The Practical Lawyer


Lay-off – reasonable period?

In deciding whether an employer has the right to lay off staff, it is the contract of employment that prevails. If there is no contractual right to lay off then an employee can resign and claim constructive dismissal (and may also be able to claim redundancy payment). On the other hand, if the contract authorised laying off, without pay, during a short-term temporary downturn in work then that will be valid.

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Dismissals – consistency?

To what extent can an employee argue that dismissal is unfair because the employee has been treated more harshly than other colleagues involved in the same incident?
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Collective redundancy – constructive dismissals?

There is a 90-day period for assessing the number of dismissals for collective redundancy consultation purposes. A recent EU case shows that this can include constructive dismissals (ie employees who regard themselves as dismissed and so resign).

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Unfair dismissal – totting up misconduct

There will be occasions when an employee is accused of lots of minor issues of misconduct, none of which by itself is sufficiently serious to justify dismissal. 
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Termination – income tax

The Upper Tribunal has clarified the taxation of termination payments made when employment comes to an end. The rule now is that all payments made are fully taxable if they are made ‘in connection’ with the termination of employment (save for the first £30,000 being tax-free).
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Private e-mails – monitoring

 A recent ECHR decision supports existing UK legislation which permits an employer to access an employee’s communications relating to the business, for the purposes of ascertaining compliance with the employer’s rules, practices and policies. But, this should not be misinterpreted as meaning that employers have complete free reign to spy on employees’ private messages.

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Disability – ‘reasonable adjustments’

The duty to make ‘reasonable adjustments’ can extend to adjusting the normal trigger points for absence management.

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Disability – adverse impact ‘obvious’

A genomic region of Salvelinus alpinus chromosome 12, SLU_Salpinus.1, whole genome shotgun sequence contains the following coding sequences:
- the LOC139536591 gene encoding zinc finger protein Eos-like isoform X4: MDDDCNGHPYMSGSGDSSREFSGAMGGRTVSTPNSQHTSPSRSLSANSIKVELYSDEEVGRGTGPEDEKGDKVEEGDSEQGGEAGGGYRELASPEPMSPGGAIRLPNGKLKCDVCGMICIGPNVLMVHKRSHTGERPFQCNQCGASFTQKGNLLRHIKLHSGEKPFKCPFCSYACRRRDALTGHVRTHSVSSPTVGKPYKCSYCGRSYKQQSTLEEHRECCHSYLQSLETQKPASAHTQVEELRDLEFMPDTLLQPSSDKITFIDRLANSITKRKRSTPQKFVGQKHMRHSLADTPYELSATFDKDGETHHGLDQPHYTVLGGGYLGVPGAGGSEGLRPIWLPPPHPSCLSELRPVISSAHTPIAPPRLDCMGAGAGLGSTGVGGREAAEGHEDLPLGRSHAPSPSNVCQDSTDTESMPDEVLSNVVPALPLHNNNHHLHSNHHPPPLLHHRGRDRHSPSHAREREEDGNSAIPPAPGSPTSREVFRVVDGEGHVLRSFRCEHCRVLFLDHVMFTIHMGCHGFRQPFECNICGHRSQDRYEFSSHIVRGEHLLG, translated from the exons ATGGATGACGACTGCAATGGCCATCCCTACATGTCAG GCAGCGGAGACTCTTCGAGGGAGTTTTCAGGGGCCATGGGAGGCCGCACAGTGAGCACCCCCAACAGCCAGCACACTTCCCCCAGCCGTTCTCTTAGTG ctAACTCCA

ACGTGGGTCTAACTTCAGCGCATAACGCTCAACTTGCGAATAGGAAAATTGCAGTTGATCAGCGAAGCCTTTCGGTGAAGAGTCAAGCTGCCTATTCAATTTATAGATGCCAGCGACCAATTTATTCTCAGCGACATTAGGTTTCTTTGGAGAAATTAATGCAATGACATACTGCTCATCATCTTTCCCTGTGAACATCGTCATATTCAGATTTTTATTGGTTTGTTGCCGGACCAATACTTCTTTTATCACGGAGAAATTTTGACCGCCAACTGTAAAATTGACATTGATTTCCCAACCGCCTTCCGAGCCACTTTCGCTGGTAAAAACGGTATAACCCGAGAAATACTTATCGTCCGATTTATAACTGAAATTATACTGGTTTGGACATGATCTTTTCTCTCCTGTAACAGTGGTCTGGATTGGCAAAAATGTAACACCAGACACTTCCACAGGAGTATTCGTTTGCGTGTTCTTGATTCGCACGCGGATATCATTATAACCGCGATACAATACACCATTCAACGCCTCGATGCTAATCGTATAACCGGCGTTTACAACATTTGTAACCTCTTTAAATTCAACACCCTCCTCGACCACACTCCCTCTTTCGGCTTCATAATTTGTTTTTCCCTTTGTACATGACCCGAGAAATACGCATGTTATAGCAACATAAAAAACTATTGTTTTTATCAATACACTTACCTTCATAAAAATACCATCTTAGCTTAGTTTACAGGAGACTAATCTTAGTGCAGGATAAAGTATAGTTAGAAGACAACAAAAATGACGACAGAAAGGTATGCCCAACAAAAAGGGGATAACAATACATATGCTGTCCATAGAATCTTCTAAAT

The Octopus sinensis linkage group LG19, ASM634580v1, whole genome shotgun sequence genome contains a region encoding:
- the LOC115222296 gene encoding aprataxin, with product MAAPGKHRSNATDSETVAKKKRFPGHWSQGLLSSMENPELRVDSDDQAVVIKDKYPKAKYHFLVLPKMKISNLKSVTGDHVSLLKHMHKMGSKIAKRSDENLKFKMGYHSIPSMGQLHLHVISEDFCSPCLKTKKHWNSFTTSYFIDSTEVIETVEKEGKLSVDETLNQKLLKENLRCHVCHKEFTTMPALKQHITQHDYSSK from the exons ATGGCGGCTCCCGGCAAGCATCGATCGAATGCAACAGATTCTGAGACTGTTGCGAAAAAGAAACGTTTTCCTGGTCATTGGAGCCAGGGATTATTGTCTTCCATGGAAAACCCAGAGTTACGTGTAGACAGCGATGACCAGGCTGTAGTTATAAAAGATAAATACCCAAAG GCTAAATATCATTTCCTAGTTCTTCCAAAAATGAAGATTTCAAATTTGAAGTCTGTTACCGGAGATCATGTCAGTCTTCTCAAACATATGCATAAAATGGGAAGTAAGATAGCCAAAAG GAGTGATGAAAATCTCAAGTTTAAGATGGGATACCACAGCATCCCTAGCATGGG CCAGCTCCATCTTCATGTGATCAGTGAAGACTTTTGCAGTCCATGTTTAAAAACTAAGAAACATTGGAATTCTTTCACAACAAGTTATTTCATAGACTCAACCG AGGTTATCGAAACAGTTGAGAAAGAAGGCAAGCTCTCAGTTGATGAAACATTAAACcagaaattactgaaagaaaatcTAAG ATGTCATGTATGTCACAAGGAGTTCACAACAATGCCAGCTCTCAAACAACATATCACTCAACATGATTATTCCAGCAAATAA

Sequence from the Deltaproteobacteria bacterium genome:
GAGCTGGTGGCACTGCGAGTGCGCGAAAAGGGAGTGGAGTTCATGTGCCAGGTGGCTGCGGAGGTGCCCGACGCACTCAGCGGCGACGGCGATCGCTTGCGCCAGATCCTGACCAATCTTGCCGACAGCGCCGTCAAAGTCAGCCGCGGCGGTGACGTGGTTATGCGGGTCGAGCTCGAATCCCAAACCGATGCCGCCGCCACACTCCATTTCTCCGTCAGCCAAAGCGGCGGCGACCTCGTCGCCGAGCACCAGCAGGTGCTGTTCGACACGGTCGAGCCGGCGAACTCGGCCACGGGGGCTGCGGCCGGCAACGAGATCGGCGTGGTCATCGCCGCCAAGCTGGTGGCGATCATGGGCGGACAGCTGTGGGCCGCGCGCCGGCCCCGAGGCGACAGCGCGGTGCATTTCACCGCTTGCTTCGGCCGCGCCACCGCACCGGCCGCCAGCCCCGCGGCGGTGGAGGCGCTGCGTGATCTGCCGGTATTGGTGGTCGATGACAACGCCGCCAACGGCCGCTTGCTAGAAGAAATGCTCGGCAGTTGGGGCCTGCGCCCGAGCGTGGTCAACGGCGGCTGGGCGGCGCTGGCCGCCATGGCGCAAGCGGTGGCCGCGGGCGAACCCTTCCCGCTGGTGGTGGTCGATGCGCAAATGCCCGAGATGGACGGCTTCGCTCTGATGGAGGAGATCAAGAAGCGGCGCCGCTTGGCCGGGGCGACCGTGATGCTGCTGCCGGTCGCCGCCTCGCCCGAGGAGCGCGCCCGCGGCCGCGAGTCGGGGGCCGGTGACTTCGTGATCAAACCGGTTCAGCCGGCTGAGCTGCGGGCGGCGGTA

A recent disability case is interesting because the EAT focused on the fact that the consequences of the disability were ‘obvious’ to the employer (and not just to the employee).

The case involved a director of learning at a large school. She had been assaulted, which resulted in stress and an absence of 14 months (as a ‘disability’). Because there was no prospect of an immediate return to work, she was sacked. The ET said this was disability discrimination because the employer had not shown objective justification (ie that dismissal was a proportionate means of achieving the legitimate aim of running the school efficiently).

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Social media – policy

Making derogatory or inappropriate comments on social media can have important disciplinary consequences for employees. This is so even if the comments were made some years ago.

This is well illustrated by a recent case in which an employee was fairly dismissed for offensive and disparaging comments on Facebook about (a) his supervisor and (b) the fact that he did not like his job (which on its own was relatively minor), and (c) an admission that he had been drinking while on stand-by – which was an express breach of company rules. The company policy on social media prohibited ‘any action on the internet which might embarrass or discredit British Waterways… including by posting comments on bulletin boards or chat rooms’. Note that some of these comments dated back four years but they made his dismissal for gross misconduct ‘fair’.

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Choice of companion – implied trust?

The implied duty of trust and confidence that exists between employer and employee may extend to the employee’s choice of companion to accompany the employee to a disciplinary hearing.

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